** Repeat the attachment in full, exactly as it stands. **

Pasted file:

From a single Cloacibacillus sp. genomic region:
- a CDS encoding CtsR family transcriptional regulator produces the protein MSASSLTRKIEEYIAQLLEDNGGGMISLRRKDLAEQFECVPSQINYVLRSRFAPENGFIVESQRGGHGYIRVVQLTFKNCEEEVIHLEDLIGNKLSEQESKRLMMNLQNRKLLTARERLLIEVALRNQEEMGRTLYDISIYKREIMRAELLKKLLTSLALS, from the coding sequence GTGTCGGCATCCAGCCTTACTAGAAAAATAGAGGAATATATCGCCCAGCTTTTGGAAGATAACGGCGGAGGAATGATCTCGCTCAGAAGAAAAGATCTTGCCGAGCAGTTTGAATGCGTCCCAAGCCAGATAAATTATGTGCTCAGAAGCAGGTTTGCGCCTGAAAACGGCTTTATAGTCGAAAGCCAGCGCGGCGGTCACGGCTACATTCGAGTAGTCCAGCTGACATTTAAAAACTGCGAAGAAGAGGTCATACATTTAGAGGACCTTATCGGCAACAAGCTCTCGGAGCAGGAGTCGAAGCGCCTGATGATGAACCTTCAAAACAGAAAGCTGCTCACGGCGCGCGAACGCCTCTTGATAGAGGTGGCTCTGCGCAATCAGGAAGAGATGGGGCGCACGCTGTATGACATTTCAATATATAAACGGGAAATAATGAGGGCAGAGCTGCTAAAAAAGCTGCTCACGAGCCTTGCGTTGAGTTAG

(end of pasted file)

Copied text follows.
From a single Cloacibacillus sp. genomic region:
- a CDS encoding CtsR family transcriptional regulator produces the protein MSASSLTRKIEEYIAQLLEDNGGGMISLRRKDLAEQFECVPSQINYVLRSRFAPENGFIVESQRGGHGYIRVVQLTFKNCEEEVIHLEDLIGNKLSEQESKRLMMNLQNRKLLTARERLLIEVALRNQEEMGRTLYDISIYKREIMRAELLKKLLTSLALS, from the coding sequence GTGTCGGCATCCAGCCTTACTAGAAAAATAGAGGAATATATCGCCCAGCTTTTGGAAGATAACGGCGGAGGAATGATCTCGCTCAGAAGAAAAGATCTTGCCGAGCAGTTTGAATGCGTCCCAAGCCAGATAAATTATGTGCTCAGAAGCAGGTTTGCGCCTGAAAACGGCTTTATAGTCGAAAGCCAGCGCGGCGGTCACGGCTACATTCGAGTAGTCCAGCTGACATTTAAAAACTGCGAAGAAGAGGTCATACATTTAGAGGACCTTATCGGCAACAAGCTCTCGGAGCAGGAGTCGAAGCGCCTGATGATGAACCTTCAAAACAGAAAGCTGCTCACGGCGCGCGAACGCCTCTTGATAGAGGTGGCTCTGCGCAATCAGGAAGAGATGGGGCGCACGCTGTATGACATTTCAATATATAAACGGGAAATAATGAGGGCAGAGCTGCTAAAAAAGCTGCTCACGAGCCTTGCGTTGAGTTAG